I'm not sure who originally shared the quote below, but it's one of the best summaries of business ownership I've ever come across:
"Entrepreneurship is crazy. One day you feel like you're on top of the world, and the next day you want to die."
These experiences are two sides of the same coin. Fortunately, there are some simple--if harsh--truths that will help you as an entrepreneur. You may not want to hear them, but these seven realities will make you a better business owner.
It's Not All About You
Depending on the day, this may be either a blow to your ego or a tremendous relief. Remember that the world doesn't revolve around you and your company. When you have your entire life wrapped up in a new venture, it's easy to get tunnel vision. This can make you alternately feel like you're the greatest person in the world, or like the world will end if your company goes under.
Neither one is true. It's simply not all about you. Relax. This is a great opportunity, but there are many others as well.
You Can't Do it All
Want to know one of the biggest mistakes I see entrepreneurs making? It isn't chasing competitors or marketing before product-market fit has been established (although both of those are major challenges many new entrepreneurs face). Instead, it's thinking that you--and you alone--are enough to drive your company to success.
Many entrepreneurs are so excited about their idea that they're sure they're the only ones who can do it right. While startup owners do have to wear a lot of hats at the beginning, delegation is an important part of success. If you try to do it all, you'll burn out and set your company up for failure.
Instead, focus on hiring people who are great in the areas you can't do so well. Don't hire clones of yourself--hire people who can fill in your gaps and help you succeed.
Your Customers Don't Care About Your Product
At least, they don't yet. Being the latest and greatest may make you feel good, but until you connect to your customers' needs and desires, they won't care at all. "Build it and they will come" only works in movies--you need to connect with the daily lives of your customers if you ever hope to have an impact.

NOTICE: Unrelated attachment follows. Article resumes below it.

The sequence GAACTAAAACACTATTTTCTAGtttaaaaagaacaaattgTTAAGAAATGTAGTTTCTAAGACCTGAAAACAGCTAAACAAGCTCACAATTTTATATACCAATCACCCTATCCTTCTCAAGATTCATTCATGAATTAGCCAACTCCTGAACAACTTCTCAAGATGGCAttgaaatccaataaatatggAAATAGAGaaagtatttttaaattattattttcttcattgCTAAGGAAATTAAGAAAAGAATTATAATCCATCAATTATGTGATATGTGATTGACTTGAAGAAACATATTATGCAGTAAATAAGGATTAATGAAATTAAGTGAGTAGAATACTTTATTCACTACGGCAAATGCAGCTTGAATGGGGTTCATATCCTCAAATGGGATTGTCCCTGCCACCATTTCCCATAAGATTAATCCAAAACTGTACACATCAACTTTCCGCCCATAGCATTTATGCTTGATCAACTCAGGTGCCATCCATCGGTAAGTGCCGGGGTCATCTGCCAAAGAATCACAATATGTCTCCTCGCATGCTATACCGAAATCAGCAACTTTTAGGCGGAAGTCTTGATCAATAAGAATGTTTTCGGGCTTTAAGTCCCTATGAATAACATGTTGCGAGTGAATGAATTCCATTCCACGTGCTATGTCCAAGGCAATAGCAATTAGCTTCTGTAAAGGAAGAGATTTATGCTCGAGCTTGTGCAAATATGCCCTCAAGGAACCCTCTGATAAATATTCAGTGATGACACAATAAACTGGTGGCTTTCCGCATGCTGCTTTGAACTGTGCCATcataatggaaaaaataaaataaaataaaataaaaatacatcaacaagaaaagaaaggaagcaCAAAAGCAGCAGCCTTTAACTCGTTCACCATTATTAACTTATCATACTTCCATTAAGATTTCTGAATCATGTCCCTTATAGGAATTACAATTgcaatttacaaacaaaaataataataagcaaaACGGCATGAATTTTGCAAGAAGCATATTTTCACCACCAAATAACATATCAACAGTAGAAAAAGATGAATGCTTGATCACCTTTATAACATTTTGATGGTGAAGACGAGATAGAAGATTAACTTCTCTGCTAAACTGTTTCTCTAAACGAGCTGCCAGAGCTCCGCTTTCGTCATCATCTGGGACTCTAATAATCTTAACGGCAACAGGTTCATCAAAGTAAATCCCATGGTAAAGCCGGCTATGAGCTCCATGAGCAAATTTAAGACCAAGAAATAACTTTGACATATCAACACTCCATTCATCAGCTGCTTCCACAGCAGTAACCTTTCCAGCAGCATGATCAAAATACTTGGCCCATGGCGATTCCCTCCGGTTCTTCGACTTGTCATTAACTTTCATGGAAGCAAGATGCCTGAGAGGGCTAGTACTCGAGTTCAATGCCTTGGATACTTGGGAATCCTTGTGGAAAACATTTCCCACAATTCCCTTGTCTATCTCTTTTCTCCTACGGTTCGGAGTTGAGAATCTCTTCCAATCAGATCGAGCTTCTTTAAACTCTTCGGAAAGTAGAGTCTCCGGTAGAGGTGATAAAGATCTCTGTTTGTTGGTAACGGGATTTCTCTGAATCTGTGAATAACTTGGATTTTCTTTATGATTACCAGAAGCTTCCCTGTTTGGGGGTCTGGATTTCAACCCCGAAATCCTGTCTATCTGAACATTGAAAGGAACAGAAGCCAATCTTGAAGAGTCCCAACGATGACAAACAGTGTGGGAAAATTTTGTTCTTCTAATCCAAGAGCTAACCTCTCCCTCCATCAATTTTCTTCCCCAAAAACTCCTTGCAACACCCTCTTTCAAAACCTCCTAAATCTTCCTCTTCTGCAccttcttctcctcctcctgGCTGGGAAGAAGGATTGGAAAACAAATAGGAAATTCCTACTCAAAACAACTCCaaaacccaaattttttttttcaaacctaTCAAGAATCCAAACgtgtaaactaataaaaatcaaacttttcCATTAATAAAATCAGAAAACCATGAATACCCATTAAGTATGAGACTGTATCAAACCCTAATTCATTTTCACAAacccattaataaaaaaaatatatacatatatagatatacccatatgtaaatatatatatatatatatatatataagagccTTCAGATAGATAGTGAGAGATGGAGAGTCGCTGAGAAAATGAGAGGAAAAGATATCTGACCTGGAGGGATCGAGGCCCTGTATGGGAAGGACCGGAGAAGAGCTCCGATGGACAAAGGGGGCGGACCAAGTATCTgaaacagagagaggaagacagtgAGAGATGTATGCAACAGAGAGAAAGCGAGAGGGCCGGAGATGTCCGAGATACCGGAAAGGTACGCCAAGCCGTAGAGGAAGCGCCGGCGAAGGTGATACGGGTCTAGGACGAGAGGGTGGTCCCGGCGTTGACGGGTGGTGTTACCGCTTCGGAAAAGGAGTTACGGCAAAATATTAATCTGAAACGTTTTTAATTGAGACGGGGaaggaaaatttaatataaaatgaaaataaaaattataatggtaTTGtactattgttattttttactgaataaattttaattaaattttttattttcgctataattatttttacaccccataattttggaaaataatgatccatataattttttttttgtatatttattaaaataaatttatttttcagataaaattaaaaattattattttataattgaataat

To become successful as a business owner, focus on building customer personas and understanding the true daily lives of your potential customers. Focus your branding and promotion on them, not you, and you'll find that, eventually, you have all the attention you need.
You're Going to Fail--and it's OK
I'm not saying your company is destined to go under. I'm talking about smaller failures. A misstep that costs you funding. A mistake in marketing that sets back sales. Failure to have a good customer service department that responds to issues promptly and encourages client retention.
These things suck, but they happen all the time.
The good news is that these small failures aren't the end of the line. They're an important part of the growing process. If you can take them in stride, you'll be on your way to greater success.
You May Never Make Millions
It takes time to succeed in business. I've heard it said that there are years of work behind every "overnight success," and it's true. The media may start covering a business suddenly, and it seems as if the company came out of nowhere. It didn't. The owners toiled in obscurity for years before they hit the limelight.
It'll be that way for you too. And when your success does come, it may not be millions of dollars. While the entrepreneurial heroes are the ones that sell to Google or Facebook for a major payday, that's the exception--not the norm. Accept that your success may be smaller, but it's still valid and worthwhile.
You'll Be Lonely
Especially in the beginning, being an entrepreneur can be very lonely. When you haven't yet built your team, and all you have is an idea and a passion, it's hard to relate to others who don't feel the same passion. Those around you may actively discourage your pursuits, requiring you to pull away from the people you're closest to.
At the same time, the long hours will make it hard to maintain the social and family life you're used to. It will be an adjustment, but you still need to be sure to invest in your most important relationships--no matter how busy you are. Businesses will come and go, but family and friends aren't as easily replaceable.
Habits Beat Inspiration Every Day
Inspiration gets you started, but habits keep you going. If you're going to be a successful entrepreneur, you need to begin developing the right habits immediately. Fiscal responsibility, discipline, and hard work are important. But so are physical health, emotional intelligence, and interpersonal skills.
Being the right person is just as important as hiring the right person. Build your habits now, and they'll be there to take over for you when inspiration fades.
Nobody said being a successful entrepreneur is easy, but it is worth it. The earlier you get comfortable with these harsh truths of entrepreneurship, the sooner you'll be on the path to business success.
What other harsh truths have you encountered as an entrepreneur? Share your favorites in the comments below!